Genetec recognizes Data Privacy Day by sharing physical security best practices

Jan. 26, 2023
In the physical security industry, acquiring digital information such as surveillance footage, photos and license plate information is necessary to help protect people, assets and provide a valuable source of actionable business intelligence.

In recognition of International Data Privacy DayGenetec Inc., a leading technology provider of unified security, public safety, operations and business intelligence solutions, shared data protection best practices to help physical security leaders protect privacy, safeguard data and enable trust without compromising security.

Data privacy has become a global top priority. Today, 71% of countries have initiated data privacy legislation, and companies that haven’t taken appropriate steps to protect data are facing tens of millions of dollars in fines for violations. In the physical security industry, acquiring digital information such as surveillance footage, photos and license plate information is necessary to help protect people, assets and provide a valuable source of actionable business intelligence.

"Security and privacy are not mutually exclusive,” said Christian Morin, Chief Security Officer at Genetec Inc. “By following best practices and ensuring privacy is designed into their physical security solutions, organizations can have the highest levels of security while respecting personal privacy and complying to privacy laws.”

Best practices for ensuring video surveillance, access control and automatic license plate recognition systems meet data privacy standards include:

Collect and store only the data the organization truly needs. Reduce your exposure to risk in the event of a data breach with simple steps. Consider adjusting a camera’s field of view so it doesn’t record areas that do not require monitoring. Set protocols to automatically archive or delete physical security data based on relevance. And carefully control what data, how much and for how long it can be shared with other organizations.

Limit access to sensitive data. Grant access to data only to those who need it to do their jobs and monitor those activities to ensure identifying information — images and access events, is used only as intended. Review access rights regularly so privileges align with user requirements. Using an identity provider, like Microsoft Active Directory, can also help eliminate human error by automating the processes of adding/removing security user accounts, granting rights, or removing users who have left the organization.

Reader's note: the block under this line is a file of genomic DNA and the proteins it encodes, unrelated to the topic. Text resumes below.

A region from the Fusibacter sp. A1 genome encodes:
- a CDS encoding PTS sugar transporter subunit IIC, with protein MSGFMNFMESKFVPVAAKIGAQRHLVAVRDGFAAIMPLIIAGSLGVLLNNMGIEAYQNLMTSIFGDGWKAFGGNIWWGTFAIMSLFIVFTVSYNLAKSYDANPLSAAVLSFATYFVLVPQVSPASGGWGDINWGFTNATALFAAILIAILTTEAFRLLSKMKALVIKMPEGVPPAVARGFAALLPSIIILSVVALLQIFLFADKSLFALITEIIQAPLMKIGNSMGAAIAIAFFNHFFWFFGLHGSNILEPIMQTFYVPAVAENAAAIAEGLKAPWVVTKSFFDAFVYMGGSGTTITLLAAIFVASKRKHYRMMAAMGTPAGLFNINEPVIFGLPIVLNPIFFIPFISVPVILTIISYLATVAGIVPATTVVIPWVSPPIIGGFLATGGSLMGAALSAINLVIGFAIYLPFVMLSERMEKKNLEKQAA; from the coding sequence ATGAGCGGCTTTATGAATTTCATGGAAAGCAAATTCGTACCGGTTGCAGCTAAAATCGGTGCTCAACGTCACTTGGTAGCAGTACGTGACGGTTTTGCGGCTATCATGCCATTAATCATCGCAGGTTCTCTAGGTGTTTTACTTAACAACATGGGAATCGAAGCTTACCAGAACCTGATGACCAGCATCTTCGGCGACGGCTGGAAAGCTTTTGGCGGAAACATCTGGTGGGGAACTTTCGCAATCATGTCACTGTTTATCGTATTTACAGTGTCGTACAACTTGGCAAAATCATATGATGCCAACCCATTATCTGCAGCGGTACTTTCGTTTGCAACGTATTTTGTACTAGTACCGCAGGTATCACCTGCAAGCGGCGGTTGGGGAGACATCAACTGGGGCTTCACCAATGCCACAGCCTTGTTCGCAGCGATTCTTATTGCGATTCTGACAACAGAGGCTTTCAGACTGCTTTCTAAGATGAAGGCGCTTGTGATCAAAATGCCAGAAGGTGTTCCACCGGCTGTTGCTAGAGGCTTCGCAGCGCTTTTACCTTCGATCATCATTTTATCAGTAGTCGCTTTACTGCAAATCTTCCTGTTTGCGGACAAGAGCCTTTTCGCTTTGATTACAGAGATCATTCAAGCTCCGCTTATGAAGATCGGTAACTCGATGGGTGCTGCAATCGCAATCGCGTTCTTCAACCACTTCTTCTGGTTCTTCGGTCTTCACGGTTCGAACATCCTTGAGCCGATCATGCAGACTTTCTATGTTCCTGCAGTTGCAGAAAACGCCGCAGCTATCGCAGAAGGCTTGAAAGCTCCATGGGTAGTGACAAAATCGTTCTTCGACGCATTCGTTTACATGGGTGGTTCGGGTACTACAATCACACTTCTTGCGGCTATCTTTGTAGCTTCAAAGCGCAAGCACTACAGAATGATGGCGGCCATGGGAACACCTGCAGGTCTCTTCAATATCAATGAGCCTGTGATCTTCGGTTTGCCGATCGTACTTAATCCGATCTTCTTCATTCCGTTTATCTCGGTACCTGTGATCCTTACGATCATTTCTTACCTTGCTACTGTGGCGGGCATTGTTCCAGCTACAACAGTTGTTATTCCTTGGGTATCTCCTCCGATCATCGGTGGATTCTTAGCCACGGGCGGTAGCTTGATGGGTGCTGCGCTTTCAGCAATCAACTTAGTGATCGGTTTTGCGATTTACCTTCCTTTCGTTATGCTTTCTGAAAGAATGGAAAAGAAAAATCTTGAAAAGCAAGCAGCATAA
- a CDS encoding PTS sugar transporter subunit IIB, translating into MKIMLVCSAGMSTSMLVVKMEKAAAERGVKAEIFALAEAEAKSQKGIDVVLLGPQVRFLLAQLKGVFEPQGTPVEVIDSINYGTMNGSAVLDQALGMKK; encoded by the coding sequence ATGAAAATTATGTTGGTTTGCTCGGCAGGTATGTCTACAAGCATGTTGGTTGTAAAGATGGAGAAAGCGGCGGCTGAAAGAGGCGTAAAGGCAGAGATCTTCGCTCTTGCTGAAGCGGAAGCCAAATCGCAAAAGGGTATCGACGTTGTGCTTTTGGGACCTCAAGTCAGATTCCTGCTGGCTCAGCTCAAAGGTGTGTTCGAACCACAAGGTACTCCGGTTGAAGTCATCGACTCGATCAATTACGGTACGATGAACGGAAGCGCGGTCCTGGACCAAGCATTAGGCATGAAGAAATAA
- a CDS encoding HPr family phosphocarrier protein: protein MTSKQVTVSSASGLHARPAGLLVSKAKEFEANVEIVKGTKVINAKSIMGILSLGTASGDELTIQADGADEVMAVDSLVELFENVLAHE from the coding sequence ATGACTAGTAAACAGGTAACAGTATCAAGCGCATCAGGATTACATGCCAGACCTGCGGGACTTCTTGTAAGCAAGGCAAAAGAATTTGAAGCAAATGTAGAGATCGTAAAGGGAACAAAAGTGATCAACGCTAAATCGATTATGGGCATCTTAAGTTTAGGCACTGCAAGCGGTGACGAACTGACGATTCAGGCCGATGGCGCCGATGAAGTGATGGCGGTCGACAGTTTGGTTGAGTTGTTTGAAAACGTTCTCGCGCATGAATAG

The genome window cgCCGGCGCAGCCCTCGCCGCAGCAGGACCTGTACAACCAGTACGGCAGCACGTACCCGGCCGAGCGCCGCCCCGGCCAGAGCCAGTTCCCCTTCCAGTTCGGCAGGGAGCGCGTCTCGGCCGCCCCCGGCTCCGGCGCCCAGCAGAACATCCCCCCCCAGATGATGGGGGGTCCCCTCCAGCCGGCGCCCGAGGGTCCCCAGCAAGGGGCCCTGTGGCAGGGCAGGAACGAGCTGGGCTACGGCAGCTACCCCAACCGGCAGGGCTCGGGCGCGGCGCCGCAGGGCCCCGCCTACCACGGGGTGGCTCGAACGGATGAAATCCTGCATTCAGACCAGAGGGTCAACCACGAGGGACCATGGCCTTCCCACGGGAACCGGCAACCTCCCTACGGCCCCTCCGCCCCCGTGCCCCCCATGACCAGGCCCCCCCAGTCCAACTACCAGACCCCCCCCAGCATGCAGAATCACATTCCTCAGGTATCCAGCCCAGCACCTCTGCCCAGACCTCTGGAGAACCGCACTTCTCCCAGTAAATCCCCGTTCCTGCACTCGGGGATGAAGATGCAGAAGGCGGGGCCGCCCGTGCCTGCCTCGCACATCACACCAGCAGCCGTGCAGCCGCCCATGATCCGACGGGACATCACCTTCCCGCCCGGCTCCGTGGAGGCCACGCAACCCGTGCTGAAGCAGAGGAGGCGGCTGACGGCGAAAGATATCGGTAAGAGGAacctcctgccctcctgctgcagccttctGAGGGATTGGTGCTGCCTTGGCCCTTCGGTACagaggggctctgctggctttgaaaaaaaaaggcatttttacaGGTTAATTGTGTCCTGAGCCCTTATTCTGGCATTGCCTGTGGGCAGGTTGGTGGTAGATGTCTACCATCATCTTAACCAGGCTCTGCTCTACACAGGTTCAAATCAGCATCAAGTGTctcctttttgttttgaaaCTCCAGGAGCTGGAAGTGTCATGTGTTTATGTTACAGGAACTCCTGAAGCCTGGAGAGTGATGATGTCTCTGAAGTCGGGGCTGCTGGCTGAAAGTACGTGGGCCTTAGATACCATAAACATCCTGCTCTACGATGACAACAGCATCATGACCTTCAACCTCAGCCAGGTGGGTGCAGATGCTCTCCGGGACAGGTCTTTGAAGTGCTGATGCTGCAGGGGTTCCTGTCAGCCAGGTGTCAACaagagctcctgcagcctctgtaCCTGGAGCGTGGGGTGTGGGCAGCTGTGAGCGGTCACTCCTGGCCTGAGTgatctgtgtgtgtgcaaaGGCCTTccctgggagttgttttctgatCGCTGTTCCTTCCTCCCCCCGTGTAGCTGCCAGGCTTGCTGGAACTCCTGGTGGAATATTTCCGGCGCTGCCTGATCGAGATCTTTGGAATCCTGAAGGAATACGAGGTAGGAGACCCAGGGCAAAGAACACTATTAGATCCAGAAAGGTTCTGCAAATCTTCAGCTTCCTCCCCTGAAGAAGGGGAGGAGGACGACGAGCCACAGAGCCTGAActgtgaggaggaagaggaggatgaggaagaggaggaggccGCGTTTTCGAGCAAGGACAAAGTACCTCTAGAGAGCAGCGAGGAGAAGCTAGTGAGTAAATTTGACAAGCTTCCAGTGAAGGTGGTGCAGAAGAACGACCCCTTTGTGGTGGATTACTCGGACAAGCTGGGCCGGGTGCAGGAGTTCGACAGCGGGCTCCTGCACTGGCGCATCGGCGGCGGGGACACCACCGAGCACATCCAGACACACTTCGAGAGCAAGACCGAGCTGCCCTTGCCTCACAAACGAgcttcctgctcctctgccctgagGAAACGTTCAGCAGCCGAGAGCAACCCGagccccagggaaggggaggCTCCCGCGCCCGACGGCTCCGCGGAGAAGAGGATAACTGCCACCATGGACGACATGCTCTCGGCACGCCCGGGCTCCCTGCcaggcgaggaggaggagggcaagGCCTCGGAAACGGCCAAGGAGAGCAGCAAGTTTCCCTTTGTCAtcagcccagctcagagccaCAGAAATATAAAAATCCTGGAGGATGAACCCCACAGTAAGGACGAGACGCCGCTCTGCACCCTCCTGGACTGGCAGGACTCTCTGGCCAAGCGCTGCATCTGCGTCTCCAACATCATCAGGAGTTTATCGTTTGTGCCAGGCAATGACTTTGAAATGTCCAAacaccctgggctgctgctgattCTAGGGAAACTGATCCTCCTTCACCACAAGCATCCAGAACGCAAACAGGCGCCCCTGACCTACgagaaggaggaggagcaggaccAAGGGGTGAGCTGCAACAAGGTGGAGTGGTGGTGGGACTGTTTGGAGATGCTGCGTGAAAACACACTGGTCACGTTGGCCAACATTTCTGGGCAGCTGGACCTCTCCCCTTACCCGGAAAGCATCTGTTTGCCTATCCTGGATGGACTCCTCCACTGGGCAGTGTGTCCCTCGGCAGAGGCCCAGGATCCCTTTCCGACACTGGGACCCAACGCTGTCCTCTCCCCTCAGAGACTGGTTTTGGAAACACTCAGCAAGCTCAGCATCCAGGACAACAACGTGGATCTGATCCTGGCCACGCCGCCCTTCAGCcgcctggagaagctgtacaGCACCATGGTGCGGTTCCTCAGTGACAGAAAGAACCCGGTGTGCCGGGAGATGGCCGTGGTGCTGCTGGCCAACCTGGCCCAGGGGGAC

Anonymize data collection automatically. New technologies can automatically restrict and protect access to personal data. Consider deploying privacy masking like Genetec KiwiVision Privacy Protector that automatically anonymizes images of people, so you can continue to survey surveillance footage while respecting privacy. This technology also offers an additional layer of security that ensures only authorized users can “unlock” and view unmasked footage while maintaining an audit trail.

Unify your security solutions. When video surveillance, access control, evidence management and other sensors operate under one platform, it becomes much easier to access and manage all your data and create reports for a variety of systems and sensors from a single interface. A unified system simplifies the process of tracking system and device health and streamlines software and firmware updates which is key to mitigating the threat of data breaches.

Work with certified partners. Make sure your system providers are properly certified (ISO 27001, 27017 standards, UL 2900-2-3 level 3 cybersecurity certification, and SOC2 compliance), and that they develop all their technology based on principles of privacy. A cyber-resilient physical security system will contribute to keeping the data collected from IoT devices and sensors across the physical security network private.

For more detailed information on protecting data privacy without compromising security, visit